Brakes To You is an example of a site that advertises their phone number on a prominent spot. And not only that – this mobile brake repair service actually uses their phone number as a CTA that automatically launches the user’s phone dial pad or Skype.


Source: Brakestoyou.com

A great example of an effective live chat contact option is SeaRates, a freight shipment tracking and quoting service. They provide a live chat button placed at an intuitive location, which pops up ready to answer customers’ questions.


Source: Searates.com

Answer Common Questions Early

When people come to your website, they’re not really interested in staring at fancy pictures of your logo and products. They’re there looking for information and answers to all kinds of questions about your brand and services.

Make sure to give them that from the start. Provide valuable and actionable information that your usual customer might need.

Given that you’re familiar with who your audience is and what problems they face, you should already know what they want to know about your product or service. Knowing that, don’t make them click around to find answers. Give them the info they need on the home page.

You want your answers to be concise but thorough and complete at the same time. Also, you need to ensure the information provided there is broken down into the following categories:

  • Answers that connect you with your customers – details that reassure them in your relationship
  • Information that educates customers on how your solutions work
  • How-to guides that help customers throughout the buying process
  • Surprising details and stats about your solutions that will inspire and excite your customers further down the conversion funnel

GILI Sports, a retailer for paddle boards and accessories, has two sections on their homepage that answer common questions. Look them up under the “Love to SUP but have limited space?” heading and above the footer. That’s where the FAQ section is usually placed.


Source: Gilisports.com

Use UGC to Show Your Product Being Used

People know that professional product pictures are usually touched up and unrealistic. They know this type of media is shown with the purpose of selling, and many shoppers have grown a bit immune to the tactic. It can also be hard to visualize what you’re selling from product photos.

If you want to be more approachable, you can use user-generated content that shows some of your happy customers using your products. This is already answering many of the questions that users would otherwise bombard you with.

It’s totally up to you if you’d like to incorporate this content as a testimonials section on your website or display it through user reviews on your product pages. Just make sure to curate high-quality pictures with your products in the spotlight.

Fire Pit Surplus, a company selling fire pits and related products, does this exceptionally well. They display many user-submitted pictures in their reviews section. They even have a dropdown that lets you see reviews that feature pictures.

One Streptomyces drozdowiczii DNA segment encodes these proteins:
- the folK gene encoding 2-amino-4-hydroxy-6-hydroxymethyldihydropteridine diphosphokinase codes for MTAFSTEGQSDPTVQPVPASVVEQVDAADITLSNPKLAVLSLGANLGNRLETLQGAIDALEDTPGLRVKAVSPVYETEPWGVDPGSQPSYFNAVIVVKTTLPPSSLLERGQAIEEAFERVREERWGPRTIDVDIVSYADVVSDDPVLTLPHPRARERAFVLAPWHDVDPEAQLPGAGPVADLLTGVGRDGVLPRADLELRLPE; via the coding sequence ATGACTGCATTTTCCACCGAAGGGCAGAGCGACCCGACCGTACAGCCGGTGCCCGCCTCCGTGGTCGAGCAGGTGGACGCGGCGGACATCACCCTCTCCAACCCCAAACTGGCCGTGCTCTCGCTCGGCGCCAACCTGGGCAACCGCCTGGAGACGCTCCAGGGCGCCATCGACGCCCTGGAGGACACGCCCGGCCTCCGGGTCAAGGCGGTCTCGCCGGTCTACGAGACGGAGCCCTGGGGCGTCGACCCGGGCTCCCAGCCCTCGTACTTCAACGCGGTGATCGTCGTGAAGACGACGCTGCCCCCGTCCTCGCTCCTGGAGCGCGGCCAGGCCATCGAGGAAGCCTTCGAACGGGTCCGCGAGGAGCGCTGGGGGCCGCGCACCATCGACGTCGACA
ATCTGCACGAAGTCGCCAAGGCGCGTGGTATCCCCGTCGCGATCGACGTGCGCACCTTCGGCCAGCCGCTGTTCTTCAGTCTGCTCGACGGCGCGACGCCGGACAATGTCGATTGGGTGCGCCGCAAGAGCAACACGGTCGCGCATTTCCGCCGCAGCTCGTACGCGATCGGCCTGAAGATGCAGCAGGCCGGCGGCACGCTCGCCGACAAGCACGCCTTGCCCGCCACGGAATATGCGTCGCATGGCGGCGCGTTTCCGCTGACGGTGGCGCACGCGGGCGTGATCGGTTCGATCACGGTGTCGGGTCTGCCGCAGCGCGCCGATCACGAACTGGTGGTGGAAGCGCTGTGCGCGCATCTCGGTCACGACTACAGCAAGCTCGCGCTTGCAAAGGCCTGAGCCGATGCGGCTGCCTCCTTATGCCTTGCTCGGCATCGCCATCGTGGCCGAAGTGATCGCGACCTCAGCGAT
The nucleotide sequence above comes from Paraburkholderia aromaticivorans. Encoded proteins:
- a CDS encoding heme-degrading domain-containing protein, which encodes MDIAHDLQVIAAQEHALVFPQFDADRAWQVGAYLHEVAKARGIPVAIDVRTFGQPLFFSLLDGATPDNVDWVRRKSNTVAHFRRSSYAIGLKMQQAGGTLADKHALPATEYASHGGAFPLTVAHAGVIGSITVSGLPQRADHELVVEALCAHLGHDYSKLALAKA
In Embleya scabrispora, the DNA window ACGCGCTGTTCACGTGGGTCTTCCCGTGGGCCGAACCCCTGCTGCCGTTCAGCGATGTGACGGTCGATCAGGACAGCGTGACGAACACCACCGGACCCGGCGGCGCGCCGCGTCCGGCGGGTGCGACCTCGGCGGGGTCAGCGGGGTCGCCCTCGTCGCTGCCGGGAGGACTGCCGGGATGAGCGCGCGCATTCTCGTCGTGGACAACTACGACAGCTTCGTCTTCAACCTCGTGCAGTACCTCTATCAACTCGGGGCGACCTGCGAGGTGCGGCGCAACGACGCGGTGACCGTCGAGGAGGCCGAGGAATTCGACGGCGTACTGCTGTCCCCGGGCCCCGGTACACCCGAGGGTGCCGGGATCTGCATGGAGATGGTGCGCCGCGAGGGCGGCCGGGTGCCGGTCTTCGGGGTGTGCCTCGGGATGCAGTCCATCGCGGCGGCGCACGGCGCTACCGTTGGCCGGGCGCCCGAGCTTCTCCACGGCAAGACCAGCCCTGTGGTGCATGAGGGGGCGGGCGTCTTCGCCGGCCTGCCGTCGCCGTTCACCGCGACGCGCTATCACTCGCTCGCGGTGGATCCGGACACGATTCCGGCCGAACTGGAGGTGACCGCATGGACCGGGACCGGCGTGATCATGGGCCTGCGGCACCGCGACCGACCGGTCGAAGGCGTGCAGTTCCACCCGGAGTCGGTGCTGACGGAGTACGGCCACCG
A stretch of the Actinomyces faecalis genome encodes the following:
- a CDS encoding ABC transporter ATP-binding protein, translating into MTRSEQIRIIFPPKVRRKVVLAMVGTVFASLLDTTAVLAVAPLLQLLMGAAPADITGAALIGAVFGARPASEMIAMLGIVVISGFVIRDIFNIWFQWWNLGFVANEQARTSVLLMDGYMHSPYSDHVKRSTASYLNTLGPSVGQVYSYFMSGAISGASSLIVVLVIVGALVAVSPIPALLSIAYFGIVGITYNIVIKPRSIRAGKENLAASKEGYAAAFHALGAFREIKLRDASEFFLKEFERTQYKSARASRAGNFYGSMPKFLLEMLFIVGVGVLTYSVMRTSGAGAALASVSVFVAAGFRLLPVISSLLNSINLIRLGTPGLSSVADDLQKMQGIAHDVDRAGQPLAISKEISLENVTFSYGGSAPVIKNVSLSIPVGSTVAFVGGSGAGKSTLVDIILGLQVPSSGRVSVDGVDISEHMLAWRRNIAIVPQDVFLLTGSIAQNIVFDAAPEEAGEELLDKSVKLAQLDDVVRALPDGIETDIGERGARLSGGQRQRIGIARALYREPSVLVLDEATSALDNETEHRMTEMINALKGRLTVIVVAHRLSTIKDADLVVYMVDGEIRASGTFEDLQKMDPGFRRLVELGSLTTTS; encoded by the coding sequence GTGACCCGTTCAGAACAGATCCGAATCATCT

Source: Firepitsurplus.com

Optimize Your Site for Speed

In a world where convenience is in abundance, you can do everything right and still fail to satisfy everyone’s needs.

All of your customer-centric strategies can perform exceptionally well and drive customers to purchase your products or services – but if your website is slow, you can still lose them in a heartbeat.

As a matter of fact, website loading speed is one of the most crucial metrics when it comes to retaining prospects.

Google updates its Core Web Vitals every year, and in 2022, your website needs to satisfy the following three metrics if you aim to rank higher in search results:

  • LCP – Largest Contentful Paint: Your website’s homepage content needs to load within 2.5 seconds after a visitor tries to access it (loading performance).
  • FID – First Input Delay: Visitors should be able to start interacting with your website within 100 milliseconds of loading (interactivity).
  • CLS – Cumulative Layout Shift: Your website’s visual content should become stable for viewing and interacting with a score of 0.1. CLS or less (visual stability).

With that said, find a good resource on how to optimize your site for speed and work on building a great website around that. You can also hire a professional to do this for you if you want to focus on other aspects of your business’s online growth. In any case, never forget to address this issue.

Wrapping Up

Improving your online presence should be a continuous process, not a one-time intervention. Analyzing your shortcomings and constantly monitoring your customers’ behavior will provide you with all the data that you’ll need to make regular improvements to give customers a better experience. Remember to always test new elements and apply the versions that communicate with your customers the best.

Hopefully, our six tips for optimizing your website will help you create the kind of website that entices visitors to convert and keep coming back to your business.